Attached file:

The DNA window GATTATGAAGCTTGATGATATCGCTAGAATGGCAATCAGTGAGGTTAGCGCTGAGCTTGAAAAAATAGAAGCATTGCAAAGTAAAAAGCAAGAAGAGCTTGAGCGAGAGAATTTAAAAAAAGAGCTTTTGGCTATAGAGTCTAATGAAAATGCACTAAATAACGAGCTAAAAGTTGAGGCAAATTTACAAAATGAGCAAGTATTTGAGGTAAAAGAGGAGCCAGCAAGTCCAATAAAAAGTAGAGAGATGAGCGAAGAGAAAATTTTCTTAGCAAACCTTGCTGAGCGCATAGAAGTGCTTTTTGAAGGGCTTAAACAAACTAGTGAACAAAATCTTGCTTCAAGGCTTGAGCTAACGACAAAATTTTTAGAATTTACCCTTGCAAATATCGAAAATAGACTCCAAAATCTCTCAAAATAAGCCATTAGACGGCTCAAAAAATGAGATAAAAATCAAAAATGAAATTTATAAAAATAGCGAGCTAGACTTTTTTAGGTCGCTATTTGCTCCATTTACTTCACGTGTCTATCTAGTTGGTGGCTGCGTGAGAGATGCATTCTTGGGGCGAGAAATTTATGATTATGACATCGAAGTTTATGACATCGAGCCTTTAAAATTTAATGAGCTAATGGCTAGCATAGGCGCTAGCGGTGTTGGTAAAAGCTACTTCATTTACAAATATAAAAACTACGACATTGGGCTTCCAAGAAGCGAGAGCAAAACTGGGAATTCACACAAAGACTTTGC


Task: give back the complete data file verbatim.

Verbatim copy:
The DNA window GATTATGAAGCTTGATGATATCGCTAGAATGGCAATCAGTGAGGTTAGCGCTGAGCTTGAAAAAATAGAAGCATTGCAAAGTAAAAAGCAAGAAGAGCTTGAGCGAGAGAATTTAAAAAAAGAGCTTTTGGCTATAGAGTCTAATGAAAATGCACTAAATAACGAGCTAAAAGTTGAGGCAAATTTACAAAATGAGCAAGTATTTGAGGTAAAAGAGGAGCCAGCAAGTCCAATAAAAAGTAGAGAGATGAGCGAAGAGAAAATTTTCTTAGCAAACCTTGCTGAGCGCATAGAAGTGCTTTTTGAAGGGCTTAAACAAACTAGTGAACAAAATCTTGCTTCAAGGCTTGAGCTAACGACAAAATTTTTAGAATTTACCCTTGCAAATATCGAAAATAGACTCCAAAATCTCTCAAAATAAGCCATTAGACGGCTCAAAAAATGAGATAAAAATCAAAAATGAAATTTATAAAAATAGCGAGCTAGACTTTTTTAGGTCGCTATTTGCTCCATTTACTTCACGTGTCTATCTAGTTGGTGGCTGCGTGAGAGATGCATTCTTGGGGCGAGAAATTTATGATTATGACATCGAAGTTTATGACATCGAGCCTTTAAAATTTAATGAGCTAATGGCTAGCATAGGCGCTAGCGGTGTTGGTAAAAGCTACTTCATTTACAAATATAAAAACTACGACATTGGGCTTCCAAGAAGCGAGAGCAAAACTGGGAATTCACACAAAGACTTTGC